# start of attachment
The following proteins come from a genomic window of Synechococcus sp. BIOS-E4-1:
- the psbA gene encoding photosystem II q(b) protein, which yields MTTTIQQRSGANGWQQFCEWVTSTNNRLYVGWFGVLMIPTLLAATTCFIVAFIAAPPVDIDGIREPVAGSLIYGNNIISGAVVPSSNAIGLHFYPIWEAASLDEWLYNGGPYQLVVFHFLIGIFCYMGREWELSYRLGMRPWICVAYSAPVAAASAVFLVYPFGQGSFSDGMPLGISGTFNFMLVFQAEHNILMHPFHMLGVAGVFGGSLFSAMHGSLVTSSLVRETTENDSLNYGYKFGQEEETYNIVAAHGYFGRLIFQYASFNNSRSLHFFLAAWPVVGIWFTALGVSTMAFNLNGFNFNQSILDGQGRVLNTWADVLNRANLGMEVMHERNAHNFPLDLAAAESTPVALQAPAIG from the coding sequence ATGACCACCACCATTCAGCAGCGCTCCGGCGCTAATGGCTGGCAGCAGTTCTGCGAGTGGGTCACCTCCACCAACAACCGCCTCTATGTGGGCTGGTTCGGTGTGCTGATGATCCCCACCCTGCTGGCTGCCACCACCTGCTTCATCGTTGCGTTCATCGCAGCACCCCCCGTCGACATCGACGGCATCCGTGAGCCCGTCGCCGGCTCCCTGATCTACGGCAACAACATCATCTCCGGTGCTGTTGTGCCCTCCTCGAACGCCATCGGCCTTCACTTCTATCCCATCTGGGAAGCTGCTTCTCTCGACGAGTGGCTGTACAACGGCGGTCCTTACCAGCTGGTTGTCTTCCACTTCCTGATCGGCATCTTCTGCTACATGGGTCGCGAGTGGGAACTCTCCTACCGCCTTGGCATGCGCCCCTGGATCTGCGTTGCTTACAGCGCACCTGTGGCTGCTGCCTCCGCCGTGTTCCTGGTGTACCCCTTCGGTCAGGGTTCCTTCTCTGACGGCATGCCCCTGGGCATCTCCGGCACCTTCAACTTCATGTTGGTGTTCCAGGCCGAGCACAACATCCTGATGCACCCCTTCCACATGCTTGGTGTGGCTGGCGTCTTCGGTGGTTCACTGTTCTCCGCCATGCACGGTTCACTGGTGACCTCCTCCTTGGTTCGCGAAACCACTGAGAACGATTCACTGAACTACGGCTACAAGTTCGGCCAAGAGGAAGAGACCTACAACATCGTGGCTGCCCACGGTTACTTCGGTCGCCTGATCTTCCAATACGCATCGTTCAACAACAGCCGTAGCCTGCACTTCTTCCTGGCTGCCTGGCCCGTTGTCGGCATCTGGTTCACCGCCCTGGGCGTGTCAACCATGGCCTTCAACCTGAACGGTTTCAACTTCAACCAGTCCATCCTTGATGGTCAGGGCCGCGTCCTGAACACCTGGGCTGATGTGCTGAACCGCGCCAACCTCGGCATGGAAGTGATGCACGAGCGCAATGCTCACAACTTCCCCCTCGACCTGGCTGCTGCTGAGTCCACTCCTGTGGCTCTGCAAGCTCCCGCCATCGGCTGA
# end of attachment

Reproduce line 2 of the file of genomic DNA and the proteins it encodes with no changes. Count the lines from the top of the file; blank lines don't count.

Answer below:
- the psbA gene encoding photosystem II q(b) protein, which yields MTTTIQQRSGANGWQQFCEWVTSTNNRLYVGWFGVLMIPTLLAATTCFIVAFIAAPPVDIDGIREPVAGSLIYGNNIISGAVVPSSNAIGLHFYPIWEAASLDEWLYNGGPYQLVVFHFLIGIFCYMGREWELSYRLGMRPWICVAYSAPVAAASAVFLVYPFGQGSFSDGMPLGISGTFNFMLVFQAEHNILMHPFHMLGVAGVFGGSLFSAMHGSLVTSSLVRETTENDSLNYGYKFGQEEETYNIVAAHGYFGRLIFQYASFNNSRSLHFFLAAWPVVGIWFTALGVSTMAFNLNGFNFNQSILDGQGRVLNTWADVLNRANLGMEVMHERNAHNFPLDLAAAESTPVALQAPAIG from the coding sequence ATGACCACCACCATTCAGCAGCGCTCCGGCGCTAATGGCTGGCAGCAGTTCTGCGAGTGGGTCACCTCCACCAACAACCGCCTCTATGTGGGCTGGTTCGGTGTGCTGATGATCCCCACCCTGCTGGCTGCCACCACCTGCTTCATCGTTGCGTTCATCGCAGCACCCCCCGTCGACATCGACGGCATCCGTGAGCCCGTCGCCGGCTCCCTGATCTACGGCAACAACATCATCTCCGGTGCTGTTGTGCCCTCCTCGAACGCCATCGGCCTTCACTTCTATCCCATCTGGGAAGCTGCTTCTCTCGACGAGTGGCTGTACAACGGCGGTCCTTACCAGCTGGTTGTCTTCCACTTCCTGATCGGCATCTTCTGCTACATGGGTCGCGAGTGGGAACTCTCCTACCGCCTTGGCATGCGCCCCTGGATCTGCGTTGCTTACAGCGCACCTGTGGCTGCTGCCTCCGCCGTGTTCCTGGTGTACCCCTTCGGTCAGGGTTCCTTCTCTGACGGCATGCCCCTGGGCATCTCCGGCACCTTCAACTTCATGTTGGTGTTCCAGGCCGAGCACAACATCCTGATGCACCCCTTCCACATGCTTGGTGTGGCTGGCGTCTTCGGTGGTTCACTGTTCTCCGCCATGCACGGTTCACTGGTGACCTCCTCCTTGGTTCGCGAAACCACTGAGAACGATTCACTGAACTACGGCTACAAGTTCGGCCAAGAGGAAGAGACCTACAACATCGTGGCTGCCCACGGTTACTTCGGTCGCCTGATCTTCCAATACGCATCGTTCAACAACAGCCGTAGCCTGCACTTCTTCCTGGCTGCCTGGCCCGTTGTCGGCATCTGGTTCACCGCCCTGGGCGTGTCAACCATGGCCTTCAACCTGAACGGTTTCAACTTCAACCAGTCCATCCTTGATGGTCAGGGCCGCGTCCTGAACACCTGGGCTGATGTGCTGAACCGCGCCAACCTCGGCATGGAAGTGATGCACGAGCGCAATGCTCACAACTTCCCCCTCGACCTGGCTGCTGCTGAGTCCACTCCTGTGGCTCTGCAAGCTCCCGCCATCGGCTGA